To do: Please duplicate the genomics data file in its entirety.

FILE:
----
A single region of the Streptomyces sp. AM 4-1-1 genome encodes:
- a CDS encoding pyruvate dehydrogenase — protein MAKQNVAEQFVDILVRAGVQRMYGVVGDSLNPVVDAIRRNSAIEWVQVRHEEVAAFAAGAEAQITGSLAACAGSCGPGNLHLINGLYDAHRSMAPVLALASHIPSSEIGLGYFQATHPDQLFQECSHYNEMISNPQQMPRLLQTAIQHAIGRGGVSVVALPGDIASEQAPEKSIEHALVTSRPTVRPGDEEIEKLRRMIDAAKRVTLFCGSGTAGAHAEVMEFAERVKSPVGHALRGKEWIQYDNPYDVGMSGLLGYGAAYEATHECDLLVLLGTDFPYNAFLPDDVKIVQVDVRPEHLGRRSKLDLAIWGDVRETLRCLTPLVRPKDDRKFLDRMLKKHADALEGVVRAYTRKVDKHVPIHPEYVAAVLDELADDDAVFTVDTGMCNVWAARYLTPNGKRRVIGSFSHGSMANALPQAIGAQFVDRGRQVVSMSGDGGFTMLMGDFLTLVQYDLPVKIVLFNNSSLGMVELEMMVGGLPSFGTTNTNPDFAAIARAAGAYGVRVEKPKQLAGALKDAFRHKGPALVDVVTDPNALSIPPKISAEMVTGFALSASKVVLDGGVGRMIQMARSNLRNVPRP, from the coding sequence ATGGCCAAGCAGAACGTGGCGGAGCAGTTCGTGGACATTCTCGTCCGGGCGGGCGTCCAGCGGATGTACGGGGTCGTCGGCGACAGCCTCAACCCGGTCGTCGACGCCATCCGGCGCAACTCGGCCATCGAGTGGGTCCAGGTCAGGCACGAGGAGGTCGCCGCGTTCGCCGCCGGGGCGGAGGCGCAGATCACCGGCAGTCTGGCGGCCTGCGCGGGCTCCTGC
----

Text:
A single region of the Streptomyces sp. AM 4-1-1 genome encodes:
- a CDS encoding pyruvate dehydrogenase — protein MAKQNVAEQFVDILVRAGVQRMYGVVGDSLNPVVDAIRRNSAIEWVQVRHEEVAAFAAGAEAQITGSLAACAGSCGPGNLHLINGLYDAHRSMAPVLALASHIPSSEIGLGYFQATHPDQLFQECSHYNEMISNPQQMPRLLQTAIQHAIGRGGVSVVALPGDIASEQAPEKSIEHALVTSRPTVRPGDEEIEKLRRMIDAAKRVTLFCGSGTAGAHAEVMEFAERVKSPVGHALRGKEWIQYDNPYDVGMSGLLGYGAAYEATHECDLLVLLGTDFPYNAFLPDDVKIVQVDVRPEHLGRRSKLDLAIWGDVRETLRCLTPLVRPKDDRKFLDRMLKKHADALEGVVRAYTRKVDKHVPIHPEYVAAVLDELADDDAVFTVDTGMCNVWAARYLTPNGKRRVIGSFSHGSMANALPQAIGAQFVDRGRQVVSMSGDGGFTMLMGDFLTLVQYDLPVKIVLFNNSSLGMVELEMMVGGLPSFGTTNTNPDFAAIARAAGAYGVRVEKPKQLAGALKDAFRHKGPALVDVVTDPNALSIPPKISAEMVTGFALSASKVVLDGGVGRMIQMARSNLRNVPRP, from the coding sequence ATGGCCAAGCAGAACGTGGCGGAGCAGTTCGTGGACATTCTCGTCCGGGCGGGCGTCCAGCGGATGTACGGGGTCGTCGGCGACAGCCTCAACCCGGTCGTCGACGCCATCCGGCGCAACTCGGCCATCGAGTGGGTCCAGGTCAGGCACGAGGAGGTCGCCGCGTTCGCCGCCGGGGCGGAGGCGCAGATCACCGGCAGTCTGGCGGCCTGCGCGGGCTCCTGC